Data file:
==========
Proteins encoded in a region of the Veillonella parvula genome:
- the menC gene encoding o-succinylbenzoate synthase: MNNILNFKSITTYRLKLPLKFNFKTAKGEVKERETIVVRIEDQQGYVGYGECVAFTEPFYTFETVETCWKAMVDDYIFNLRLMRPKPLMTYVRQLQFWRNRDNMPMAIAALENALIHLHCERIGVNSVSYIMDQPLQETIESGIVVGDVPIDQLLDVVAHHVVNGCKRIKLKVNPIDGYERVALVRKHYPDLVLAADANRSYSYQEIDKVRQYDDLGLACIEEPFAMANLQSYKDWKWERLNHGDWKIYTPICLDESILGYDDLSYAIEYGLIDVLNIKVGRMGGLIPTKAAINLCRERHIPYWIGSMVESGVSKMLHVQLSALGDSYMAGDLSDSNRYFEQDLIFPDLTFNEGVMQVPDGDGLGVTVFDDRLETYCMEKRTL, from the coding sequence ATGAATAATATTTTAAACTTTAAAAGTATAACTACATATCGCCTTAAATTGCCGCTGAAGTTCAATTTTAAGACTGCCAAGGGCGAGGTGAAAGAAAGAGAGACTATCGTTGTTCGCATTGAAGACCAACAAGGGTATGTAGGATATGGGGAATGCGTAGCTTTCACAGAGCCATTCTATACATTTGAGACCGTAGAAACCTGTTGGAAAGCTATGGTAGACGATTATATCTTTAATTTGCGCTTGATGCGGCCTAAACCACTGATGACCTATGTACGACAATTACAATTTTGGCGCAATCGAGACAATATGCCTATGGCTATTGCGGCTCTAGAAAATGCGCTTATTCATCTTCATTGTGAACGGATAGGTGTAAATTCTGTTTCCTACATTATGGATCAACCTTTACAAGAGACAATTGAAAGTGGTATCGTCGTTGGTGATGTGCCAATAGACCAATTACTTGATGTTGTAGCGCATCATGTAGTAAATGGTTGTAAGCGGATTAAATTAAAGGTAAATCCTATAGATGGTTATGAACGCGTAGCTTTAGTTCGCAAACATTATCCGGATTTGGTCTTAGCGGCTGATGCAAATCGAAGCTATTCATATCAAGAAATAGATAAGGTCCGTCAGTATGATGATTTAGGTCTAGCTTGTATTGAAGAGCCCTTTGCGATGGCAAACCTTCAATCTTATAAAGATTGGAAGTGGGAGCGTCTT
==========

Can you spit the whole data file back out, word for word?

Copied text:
Proteins encoded in a region of the Veillonella parvula genome:
- the menC gene encoding o-succinylbenzoate synthase: MNNILNFKSITTYRLKLPLKFNFKTAKGEVKERETIVVRIEDQQGYVGYGECVAFTEPFYTFETVETCWKAMVDDYIFNLRLMRPKPLMTYVRQLQFWRNRDNMPMAIAALENALIHLHCERIGVNSVSYIMDQPLQETIESGIVVGDVPIDQLLDVVAHHVVNGCKRIKLKVNPIDGYERVALVRKHYPDLVLAADANRSYSYQEIDKVRQYDDLGLACIEEPFAMANLQSYKDWKWERLNHGDWKIYTPICLDESILGYDDLSYAIEYGLIDVLNIKVGRMGGLIPTKAAINLCRERHIPYWIGSMVESGVSKMLHVQLSALGDSYMAGDLSDSNRYFEQDLIFPDLTFNEGVMQVPDGDGLGVTVFDDRLETYCMEKRTL, from the coding sequence ATGAATAATATTTTAAACTTTAAAAGTATAACTACATATCGCCTTAAATTGCCGCTGAAGTTCAATTTTAAGACTGCCAAGGGCGAGGTGAAAGAAAGAGAGACTATCGTTGTTCGCATTGAAGACCAACAAGGGTATGTAGGATATGGGGAATGCGTAGCTTTCACAGAGCCATTCTATACATTTGAGACCGTAGAAACCTGTTGGAAAGCTATGGTAGACGATTATATCTTTAATTTGCGCTTGATGCGGCCTAAACCACTGATGACCTATGTACGACAATTACAATTTTGGCGCAATCGAGACAATATGCCTATGGCTATTGCGGCTCTAGAAAATGCGCTTATTCATCTTCATTGTGAACGGATAGGTGTAAATTCTGTTTCCTACATTATGGATCAACCTTTACAAGAGACAATTGAAAGTGGTATCGTCGTTGGTGATGTGCCAATAGACCAATTACTTGATGTTGTAGCGCATCATGTAGTAAATGGTTGTAAGCGGATTAAATTAAAGGTAAATCCTATAGATGGTTATGAACGCGTAGCTTTAGTTCGCAAACATTATCCGGATTTGGTCTTAGCGGCTGATGCAAATCGAAGCTATTCATATCAAGAAATAGATAAGGTCCGTCAGTATGATGATTTAGGTCTAGCTTGTATTGAAGAGCCCTTTGCGATGGCAAACCTTCAATCTTATAAAGATTGGAAGTGGGAGCGTCTT